Our Beliefs

From the Global Methodist Church Website:

Since its inception, God’s Spirit has enlivened the Methodist movement. In the 1720s John and Charles Wesley and friends at Oxford University met together to deepen their Christian faith through daily, practical spiritual disciplines. Derided by others as a “new sect of Methodists” for their “methodical” ways of practicing the faith and holding one another accountable to it, the small group embraced the insult and persevered in their fellowship. And so they and the millions who followed after them have ever since been known as “the people called Methodists.”


Our Heritage of Faith


1. As a Wesleyan expression of Christianity, the Global Methodist Church professes the Christian faith, established on the confession of Jesus as messiah, the Son of God, and resurrected Lord of heaven and earth. This confession, expressed by Simon Peter in Matthew 16:16-19 and Acts 2:32, is foundational. It declares Jesus is the unique incarnate Word of God, and He lives today, calling all to receive Him as savior, and as the one to whom all authority has been given.

2. This faith has been tested and proved since its proclamation by Mary Magdalene, the first witness to the resurrection. It was defended by the women and men of the early church, many of whom gave their lives as testimony. Their labor, enabled and inspired by the Holy Spirit, resulted in the canon of scripture as the sufficient rule both for faith and practice (the Greek word kanon means rule). It formulated creeds such as the Apostles’ Creed, the Nicene Creed and the Chalcedonian definition as accurate expressions of this faith.

3. In the sixteenth century, the Protestant reformers preserved this testimony, asserting the primacy of Scripture, the necessity of grace and faith, and the priesthood of all believers. Their doctrinal summations, the Augsburg Confession, the Schleitheim Confession, the Anglican Articles of Religion, and the Heidelberg Catechism, bore witness to this faith.

4. In the seventeenth and early eighteenth centuries, Pietists in all traditions sought to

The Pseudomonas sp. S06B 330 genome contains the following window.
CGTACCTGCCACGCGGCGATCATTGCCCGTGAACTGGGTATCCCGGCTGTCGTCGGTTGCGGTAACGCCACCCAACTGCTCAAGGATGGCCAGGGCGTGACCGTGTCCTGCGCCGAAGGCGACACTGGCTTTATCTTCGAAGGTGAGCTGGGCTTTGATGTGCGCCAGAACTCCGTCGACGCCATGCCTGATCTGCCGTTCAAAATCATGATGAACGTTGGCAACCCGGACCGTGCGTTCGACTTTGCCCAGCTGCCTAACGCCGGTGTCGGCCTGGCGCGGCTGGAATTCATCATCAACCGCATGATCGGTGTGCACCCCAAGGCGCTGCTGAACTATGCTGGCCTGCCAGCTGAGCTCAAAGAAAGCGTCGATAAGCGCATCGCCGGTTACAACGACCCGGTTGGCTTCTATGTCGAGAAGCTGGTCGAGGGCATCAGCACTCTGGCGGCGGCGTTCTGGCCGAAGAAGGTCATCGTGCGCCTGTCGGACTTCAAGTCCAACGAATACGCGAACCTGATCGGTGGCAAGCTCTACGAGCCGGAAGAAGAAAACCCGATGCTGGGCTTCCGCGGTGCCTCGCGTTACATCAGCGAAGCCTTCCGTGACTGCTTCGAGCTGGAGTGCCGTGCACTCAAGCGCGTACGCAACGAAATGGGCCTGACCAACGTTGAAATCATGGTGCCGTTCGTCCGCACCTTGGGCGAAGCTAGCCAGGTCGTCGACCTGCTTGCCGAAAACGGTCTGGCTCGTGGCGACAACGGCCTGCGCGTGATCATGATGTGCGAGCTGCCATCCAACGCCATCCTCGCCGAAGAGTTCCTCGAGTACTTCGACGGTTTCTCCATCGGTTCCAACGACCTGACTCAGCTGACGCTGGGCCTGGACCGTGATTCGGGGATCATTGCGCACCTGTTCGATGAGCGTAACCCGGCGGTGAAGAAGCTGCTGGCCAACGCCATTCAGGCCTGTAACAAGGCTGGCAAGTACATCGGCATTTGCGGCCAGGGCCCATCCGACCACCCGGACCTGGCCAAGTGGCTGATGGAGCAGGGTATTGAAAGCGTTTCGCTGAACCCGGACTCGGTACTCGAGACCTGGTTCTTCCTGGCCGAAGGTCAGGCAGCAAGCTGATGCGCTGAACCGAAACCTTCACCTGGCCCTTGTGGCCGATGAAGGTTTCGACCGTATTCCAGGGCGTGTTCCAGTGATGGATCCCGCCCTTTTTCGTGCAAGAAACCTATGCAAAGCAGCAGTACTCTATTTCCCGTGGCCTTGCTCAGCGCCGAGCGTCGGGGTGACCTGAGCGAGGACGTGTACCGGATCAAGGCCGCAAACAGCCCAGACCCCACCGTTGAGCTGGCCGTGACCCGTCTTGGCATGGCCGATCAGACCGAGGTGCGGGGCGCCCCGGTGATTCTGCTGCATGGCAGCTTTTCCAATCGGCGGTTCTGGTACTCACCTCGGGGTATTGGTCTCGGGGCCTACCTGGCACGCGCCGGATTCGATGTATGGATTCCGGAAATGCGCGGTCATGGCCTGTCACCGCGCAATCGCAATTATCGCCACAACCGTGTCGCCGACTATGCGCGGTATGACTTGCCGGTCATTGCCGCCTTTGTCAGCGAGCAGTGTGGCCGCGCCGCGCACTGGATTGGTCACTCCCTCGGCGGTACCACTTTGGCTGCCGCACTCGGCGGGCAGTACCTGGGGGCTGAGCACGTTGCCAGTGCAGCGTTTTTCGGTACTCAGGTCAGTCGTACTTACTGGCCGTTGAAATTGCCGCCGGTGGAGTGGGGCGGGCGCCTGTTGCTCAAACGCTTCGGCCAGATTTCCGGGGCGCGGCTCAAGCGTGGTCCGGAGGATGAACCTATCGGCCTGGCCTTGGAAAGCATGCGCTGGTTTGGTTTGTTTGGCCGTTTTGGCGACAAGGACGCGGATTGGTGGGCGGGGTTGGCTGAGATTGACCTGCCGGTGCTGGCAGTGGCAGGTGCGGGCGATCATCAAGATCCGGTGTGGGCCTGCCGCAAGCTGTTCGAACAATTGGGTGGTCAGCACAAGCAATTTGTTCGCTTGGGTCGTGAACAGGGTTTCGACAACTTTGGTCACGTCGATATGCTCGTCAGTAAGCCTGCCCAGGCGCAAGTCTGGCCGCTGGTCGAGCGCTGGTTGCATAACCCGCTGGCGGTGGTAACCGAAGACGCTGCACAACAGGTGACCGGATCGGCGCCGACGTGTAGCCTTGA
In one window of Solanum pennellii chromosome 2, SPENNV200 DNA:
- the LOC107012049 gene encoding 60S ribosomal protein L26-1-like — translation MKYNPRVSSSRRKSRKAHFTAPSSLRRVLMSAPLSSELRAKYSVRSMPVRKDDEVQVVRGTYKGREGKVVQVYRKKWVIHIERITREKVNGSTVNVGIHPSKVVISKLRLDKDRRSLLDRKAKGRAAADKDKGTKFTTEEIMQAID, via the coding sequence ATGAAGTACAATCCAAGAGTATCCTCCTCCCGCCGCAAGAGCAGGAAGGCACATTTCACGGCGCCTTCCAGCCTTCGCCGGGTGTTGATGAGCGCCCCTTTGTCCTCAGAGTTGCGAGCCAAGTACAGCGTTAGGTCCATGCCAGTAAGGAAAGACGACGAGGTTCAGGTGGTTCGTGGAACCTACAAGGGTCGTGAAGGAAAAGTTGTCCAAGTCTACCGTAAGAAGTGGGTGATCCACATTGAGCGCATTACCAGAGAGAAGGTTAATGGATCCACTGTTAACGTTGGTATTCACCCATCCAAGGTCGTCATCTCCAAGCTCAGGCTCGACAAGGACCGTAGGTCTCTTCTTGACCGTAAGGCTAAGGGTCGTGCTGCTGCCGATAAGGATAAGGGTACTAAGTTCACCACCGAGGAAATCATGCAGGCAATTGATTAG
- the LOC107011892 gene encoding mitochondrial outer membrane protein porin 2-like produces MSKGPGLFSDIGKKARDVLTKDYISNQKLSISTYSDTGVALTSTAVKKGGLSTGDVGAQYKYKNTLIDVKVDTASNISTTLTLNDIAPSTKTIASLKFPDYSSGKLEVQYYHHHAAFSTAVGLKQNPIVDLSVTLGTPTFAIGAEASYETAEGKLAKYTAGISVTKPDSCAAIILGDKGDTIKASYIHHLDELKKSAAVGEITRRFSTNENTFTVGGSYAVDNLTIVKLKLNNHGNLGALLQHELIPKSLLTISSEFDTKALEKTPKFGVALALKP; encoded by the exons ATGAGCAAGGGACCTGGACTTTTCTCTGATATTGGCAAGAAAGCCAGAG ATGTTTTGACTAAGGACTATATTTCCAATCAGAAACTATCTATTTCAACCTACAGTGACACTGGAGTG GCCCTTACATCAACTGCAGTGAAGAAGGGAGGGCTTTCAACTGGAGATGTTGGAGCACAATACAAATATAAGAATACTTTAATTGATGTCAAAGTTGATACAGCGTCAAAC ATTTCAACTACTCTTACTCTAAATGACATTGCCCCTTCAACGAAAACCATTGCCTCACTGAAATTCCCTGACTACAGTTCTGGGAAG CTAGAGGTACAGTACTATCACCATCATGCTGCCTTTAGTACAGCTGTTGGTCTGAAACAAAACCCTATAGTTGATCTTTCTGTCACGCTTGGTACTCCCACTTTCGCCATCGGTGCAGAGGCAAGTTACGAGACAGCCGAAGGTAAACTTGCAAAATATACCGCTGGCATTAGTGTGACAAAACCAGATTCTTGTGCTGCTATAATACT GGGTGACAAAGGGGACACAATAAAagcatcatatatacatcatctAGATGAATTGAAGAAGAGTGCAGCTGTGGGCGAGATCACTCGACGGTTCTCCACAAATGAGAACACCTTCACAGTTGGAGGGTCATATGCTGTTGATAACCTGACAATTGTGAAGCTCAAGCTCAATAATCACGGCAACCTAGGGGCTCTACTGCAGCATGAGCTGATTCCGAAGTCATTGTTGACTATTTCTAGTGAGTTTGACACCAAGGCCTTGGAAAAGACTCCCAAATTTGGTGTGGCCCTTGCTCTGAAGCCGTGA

emphasize the experiential nature of this faith, as direct encounter with the risen Lord. They worked to develop the fruit of this faith, by the power of the Holy Spirit, in individual and communal life. These pietistic movements influenced many in the reformation traditions, including two Anglican brothers, John and Charles Wesley.

5. Through the organization and published works by these brothers, a distinctly Methodist articulation of Christian faith and life, of “practical divinity,” emerged. Methodism placed particular emphasis on the universal work of grace, the new birth, and the fullness of salvation, entire sanctification or perfection. Methodists created structures and communities alongside the established church to facilitate the mission “to reform the nation, especially the church, and spread scriptural holiness over the land.”

6. As Methodists moved to America, they brought this expression of faith with them.
Although Methodism in England remained loyal to the established church until after John Wesley’s death, the American revolution dictated the formation of a new church, independent of the Church of England. Accordingly, in 1784, while gathered in Baltimore for the “Christmas Conference,” the Methodist Episcopal Church was formally constituted.

7. This new church adopted John Wesley’s revision of the Anglican Articles of Religion, the Methodist General Rules, a liturgy, and ordained the first Methodist clergy. Two other sources of authority were identified: the four volumes that included fifty-three of Wesley’s sermons and his Explanatory Notes on the New Testament. When a constitution was adopted in 1808, the Restrictive Rules protected the Articles and General Rules from revocation or change.

8. Other Methodist expressions of “primitive Christianity” and “the scripture way of
salvation” emerged. German-speaking Americans from pietistic Reformed, Anabaptist, and Lutheran traditions, created organizations with doctrine and discipline nearly identical to the English-speaking Methodist Episcopal Church. The work of Phillip William Otterbein, Martin Boehm, and Jacob Albright established the United Brethren in Christ and the Evangelical Association. A number of African American Methodists, including Richard Allen, Jarena Lee, and James Varick, helped establish the African Methodist Episcopal Church and the African Methodist Episcopal Church, Zion to address racial discrimination and the injustices of slavery, while preserving doctrine and discipline.

9. Through separations and mergers, Methodist Christians have preserved testimony to the risen and reigning Christ by holding themselves accountable to standards of doctrine and discipline. Beginning with early Methodist work in the Caribbean, this Wesleyan understanding of doctrine has now spread across the globe, flourishing with the unique contributions of many cultures. When The United Methodist Church was formed in 1968, with the merger of The Methodist Church and the Evangelical United Brethren, both the Methodist Articles of Religion and the Evangelical United Brethren Confession of Faith were accepted as doctrinal standards and deemed “congruent” articulations of this faith. For fifty years, the growing voices of Methodists in Africa, the Philippines, and Europe have joined in the engagement to maintain our doctrinal heritage, promoting fidelity to the doctrinal principles that launched our movement. The Global Methodist Church preserves this heritage.


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